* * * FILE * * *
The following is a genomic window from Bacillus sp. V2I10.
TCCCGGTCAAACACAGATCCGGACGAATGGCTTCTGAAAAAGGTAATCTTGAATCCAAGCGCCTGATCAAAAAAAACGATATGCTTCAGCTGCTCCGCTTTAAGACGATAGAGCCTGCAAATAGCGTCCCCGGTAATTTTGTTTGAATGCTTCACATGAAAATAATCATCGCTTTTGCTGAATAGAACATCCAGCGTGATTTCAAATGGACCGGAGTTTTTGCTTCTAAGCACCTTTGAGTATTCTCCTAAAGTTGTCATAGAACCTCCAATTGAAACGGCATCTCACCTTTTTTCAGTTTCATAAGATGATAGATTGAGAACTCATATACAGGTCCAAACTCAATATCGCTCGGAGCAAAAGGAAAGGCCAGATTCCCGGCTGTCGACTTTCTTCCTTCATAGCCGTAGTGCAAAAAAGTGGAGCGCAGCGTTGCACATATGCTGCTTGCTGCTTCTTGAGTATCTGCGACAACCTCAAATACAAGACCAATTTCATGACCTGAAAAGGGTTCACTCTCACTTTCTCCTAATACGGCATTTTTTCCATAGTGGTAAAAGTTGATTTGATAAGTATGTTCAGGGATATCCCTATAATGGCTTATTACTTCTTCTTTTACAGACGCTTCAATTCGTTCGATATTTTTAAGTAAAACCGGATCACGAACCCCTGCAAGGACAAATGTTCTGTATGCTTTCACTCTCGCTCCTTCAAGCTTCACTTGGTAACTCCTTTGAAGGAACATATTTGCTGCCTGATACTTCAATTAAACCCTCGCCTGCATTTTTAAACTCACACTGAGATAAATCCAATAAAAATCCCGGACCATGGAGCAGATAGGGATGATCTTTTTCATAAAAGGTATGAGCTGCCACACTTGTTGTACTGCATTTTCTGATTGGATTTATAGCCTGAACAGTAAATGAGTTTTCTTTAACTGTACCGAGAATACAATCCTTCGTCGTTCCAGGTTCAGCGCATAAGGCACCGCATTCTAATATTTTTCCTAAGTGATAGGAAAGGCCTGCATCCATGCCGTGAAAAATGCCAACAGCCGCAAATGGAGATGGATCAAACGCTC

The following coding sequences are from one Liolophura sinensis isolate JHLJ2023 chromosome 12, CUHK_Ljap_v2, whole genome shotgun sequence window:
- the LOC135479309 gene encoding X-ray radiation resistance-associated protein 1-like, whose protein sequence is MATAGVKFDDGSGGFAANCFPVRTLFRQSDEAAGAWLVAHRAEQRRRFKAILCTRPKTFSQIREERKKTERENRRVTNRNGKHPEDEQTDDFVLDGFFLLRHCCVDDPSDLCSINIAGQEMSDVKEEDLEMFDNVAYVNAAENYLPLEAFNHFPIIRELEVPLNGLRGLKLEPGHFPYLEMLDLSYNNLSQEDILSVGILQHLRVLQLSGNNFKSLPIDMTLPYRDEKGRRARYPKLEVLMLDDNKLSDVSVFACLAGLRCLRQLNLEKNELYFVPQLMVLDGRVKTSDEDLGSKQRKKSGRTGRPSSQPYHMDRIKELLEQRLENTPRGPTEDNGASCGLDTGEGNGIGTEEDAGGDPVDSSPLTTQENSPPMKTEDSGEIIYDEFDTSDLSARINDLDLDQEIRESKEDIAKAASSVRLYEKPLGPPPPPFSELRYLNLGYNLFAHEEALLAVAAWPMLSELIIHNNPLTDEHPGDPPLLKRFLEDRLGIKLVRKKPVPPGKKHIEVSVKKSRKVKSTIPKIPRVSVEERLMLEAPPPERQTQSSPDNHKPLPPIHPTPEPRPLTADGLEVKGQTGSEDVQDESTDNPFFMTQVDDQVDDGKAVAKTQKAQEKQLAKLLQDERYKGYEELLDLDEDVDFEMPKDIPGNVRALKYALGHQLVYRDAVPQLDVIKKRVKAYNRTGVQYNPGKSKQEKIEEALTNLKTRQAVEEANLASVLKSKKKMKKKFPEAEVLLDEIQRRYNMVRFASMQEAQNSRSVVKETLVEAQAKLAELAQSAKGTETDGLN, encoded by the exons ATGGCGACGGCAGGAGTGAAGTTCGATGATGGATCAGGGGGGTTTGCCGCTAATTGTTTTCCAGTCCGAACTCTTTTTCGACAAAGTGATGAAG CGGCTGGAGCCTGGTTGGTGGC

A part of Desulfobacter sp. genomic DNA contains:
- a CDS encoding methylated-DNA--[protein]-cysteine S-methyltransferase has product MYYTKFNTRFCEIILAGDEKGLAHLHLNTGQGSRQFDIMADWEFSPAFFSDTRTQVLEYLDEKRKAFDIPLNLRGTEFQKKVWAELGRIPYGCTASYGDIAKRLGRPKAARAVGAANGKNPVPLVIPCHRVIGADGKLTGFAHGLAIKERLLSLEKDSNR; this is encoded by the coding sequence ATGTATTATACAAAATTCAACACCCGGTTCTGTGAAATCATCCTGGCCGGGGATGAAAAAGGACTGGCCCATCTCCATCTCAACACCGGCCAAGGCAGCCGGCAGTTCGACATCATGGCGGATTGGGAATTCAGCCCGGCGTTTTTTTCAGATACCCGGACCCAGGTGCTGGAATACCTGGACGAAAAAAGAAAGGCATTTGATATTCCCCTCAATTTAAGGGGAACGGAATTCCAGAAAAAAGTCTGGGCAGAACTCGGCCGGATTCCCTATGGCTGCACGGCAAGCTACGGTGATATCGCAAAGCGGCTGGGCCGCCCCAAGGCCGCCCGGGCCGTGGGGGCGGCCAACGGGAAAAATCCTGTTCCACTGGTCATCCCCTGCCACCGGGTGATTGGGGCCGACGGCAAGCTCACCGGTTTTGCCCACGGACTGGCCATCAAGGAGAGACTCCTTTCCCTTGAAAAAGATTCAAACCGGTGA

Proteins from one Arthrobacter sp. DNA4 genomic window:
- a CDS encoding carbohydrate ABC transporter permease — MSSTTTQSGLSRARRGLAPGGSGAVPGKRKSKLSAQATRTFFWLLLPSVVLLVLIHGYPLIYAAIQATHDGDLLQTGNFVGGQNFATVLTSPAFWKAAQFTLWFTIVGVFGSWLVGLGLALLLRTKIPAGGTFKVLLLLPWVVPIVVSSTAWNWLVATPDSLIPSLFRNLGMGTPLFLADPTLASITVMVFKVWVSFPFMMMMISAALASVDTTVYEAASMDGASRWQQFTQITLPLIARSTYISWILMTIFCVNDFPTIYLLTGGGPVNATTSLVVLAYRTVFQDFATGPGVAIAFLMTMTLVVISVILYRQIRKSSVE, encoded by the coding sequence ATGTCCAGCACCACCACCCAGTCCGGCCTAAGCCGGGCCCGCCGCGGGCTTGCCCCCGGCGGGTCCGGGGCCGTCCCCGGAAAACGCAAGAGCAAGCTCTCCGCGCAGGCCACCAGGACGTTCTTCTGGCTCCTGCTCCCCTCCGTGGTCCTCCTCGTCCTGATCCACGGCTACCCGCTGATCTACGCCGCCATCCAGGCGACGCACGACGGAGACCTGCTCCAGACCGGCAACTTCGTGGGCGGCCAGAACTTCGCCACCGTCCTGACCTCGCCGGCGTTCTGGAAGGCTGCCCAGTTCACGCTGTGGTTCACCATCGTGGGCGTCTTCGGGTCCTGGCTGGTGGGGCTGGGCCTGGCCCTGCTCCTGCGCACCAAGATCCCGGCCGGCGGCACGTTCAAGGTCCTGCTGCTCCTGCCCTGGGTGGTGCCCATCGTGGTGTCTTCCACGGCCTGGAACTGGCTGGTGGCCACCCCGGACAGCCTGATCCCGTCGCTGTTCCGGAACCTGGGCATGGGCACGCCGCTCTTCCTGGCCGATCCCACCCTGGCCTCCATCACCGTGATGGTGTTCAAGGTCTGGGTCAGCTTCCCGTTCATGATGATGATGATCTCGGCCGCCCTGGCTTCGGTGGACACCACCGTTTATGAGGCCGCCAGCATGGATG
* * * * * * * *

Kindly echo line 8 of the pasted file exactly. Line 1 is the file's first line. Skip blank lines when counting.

- a CDS encoding carbohydrate ABC transporter permease — MSSTTTQSGLSRARRGLAPGGSGAVPGKRKSKLSAQATRTFFWLLLPSVVLLVLIHGYPLIYAAIQATHDGDLLQTGNFVGGQNFATVLTSPAFWKAAQFTLWFTIVGVFGSWLVGLGLALLLRTKIPAGGTFKVLLLLPWVVPIVVSSTAWNWLVATPDSLIPSLFRNLGMGTPLFLADPTLASITVMVFKVWVSFPFMMMMISAALASVDTTVYEAASMDGASRWQQFTQITLPLIARSTYISWILMTIFCVNDFPTIYLLTGGGPVNATTSLVVLAYRTVFQDFATGPGVAIAFLMTMTLVVISVILYRQIRKSSVE, encoded by the coding sequence ATGTCCAGCACCACCACCCAGTCCGGCCTAAGCCGGGCCCGCCGCGGGCTTGCCCCCGGCGGGTCCGGGGCCGTCCCCGGAAAACGCAAGAGCAAGCTCTCCGCGCAGGCCACCAGGACGTTCTTCTGGCTCCTGCTCCCCTCCGTGGTCCTCCTCGTCCTGATCCACGGCTACCCGCTGATCTACGCCGCCATCCAGGCGACGCACGACGGAGACCTGCTCCAGACCGGCAACTTCGTGGGCGGCCAGAACTTCGCCACCGTCCTGACCTCGCCGGCGTTCTGGAAGGCTGCCCAGTTCACGCTGTGGTTCACCATCGTGGGCGTCTTCGGGTCCTGGCTGGTGGGGCTGGGCCTGGCCCTGCTCCTGCGCACCAAGATCCCGGCCGGCGGCACGTTCAAGGTCCTGCTGCTCCTGCCCTGGGTGGTGCCCATCGTGGTGTCTTCCACGGCCTGGAACTGGCTGGTGGCCACCCCGGACAGCCTGATCCCGTCGCTGTTCCGGAACCTGGGCATGGGCACGCCGCTCTTCCTGGCCGATCCCACCCTGGCCTCCATCACCGTGATGGTGTTCAAGGTCTGGGTCAGCTTCCCGTTCATGATGATGATGATCTCGGCCGCCCTGGCTTCGGTGGACACCACCGTTTATGAGGCCGCCAGCATGGATG